Congress changes stand, demands EC to stop opinion polls

CongressThe party said the random survey conducted “lacks credibility” and could be “manipulated and manoeuvred” by persons with “vested interest”.

With opinion polls projecting a poor show for the Congress in states headed to Assembly polls, the party has changed its view and written to the Election Commission supporting its proposal to "restrict publication and dissemination of opinion polls" during elections.

AICC legal department secretary K C Mittal, in a communication to the Election Commission, said "opinion polls during election are neither scientific nor is there any transparent process for such polls... our party fully endorses the views of the Election Commission of India to restrict publication and dissemination of opinion polls during the election."

The party said the random survey conducted "lacks credibility" and could be "manipulated and manoeuvred" by persons with "vested interest". The opinion polls do not help in strengthening democratic institutions and more often than not are "erroneous" as they do not represent the views of the majority of the electorate, it said.

"These are contrary to the basic electoral concept and process undertaken by the ECI in discharge of its obligations. As such, we appreciate the initiative taken by ECI," the party said.

This is a shift from its earlier position. A fortnight ago, the Congress, while raising questions on the credibility of pre-poll surveys, underlined that it was not in favour of their ban. AICC spokesperson Sandeep Dikshit had argued that independent and reputed companies conducting survey on the same population and at the same point of time were coming out with different results.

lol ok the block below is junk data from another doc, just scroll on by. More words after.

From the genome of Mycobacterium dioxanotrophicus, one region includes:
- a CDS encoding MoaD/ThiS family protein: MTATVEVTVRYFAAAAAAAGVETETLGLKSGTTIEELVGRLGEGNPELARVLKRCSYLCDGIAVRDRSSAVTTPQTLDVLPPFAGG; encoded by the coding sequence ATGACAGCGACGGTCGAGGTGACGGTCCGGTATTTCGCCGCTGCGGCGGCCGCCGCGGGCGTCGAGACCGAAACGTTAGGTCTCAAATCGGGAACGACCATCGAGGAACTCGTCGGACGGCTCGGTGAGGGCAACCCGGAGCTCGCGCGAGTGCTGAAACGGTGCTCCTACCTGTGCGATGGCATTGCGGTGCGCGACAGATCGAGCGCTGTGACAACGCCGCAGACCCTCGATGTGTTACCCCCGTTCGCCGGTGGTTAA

The Congress endorsement of the Election Commission's proposal comes shortly after Attorney General Goolam E Vahanvati's legal opinion to the Law Ministry in which he said a ban on opinion polls would be "constitutionally permissible". His opinion, however, contradicted the opinion given by Soli Sorabjee as Attorney General in 2004.

Sorabjee had argued that any prohibition on opinion polls would be unconstitutional. Saddled with two contradictory opinions and in a dilemma over the course to be taken, the Law Ministry let the Election Commission discuss the issue with political parties and seek their opinion.

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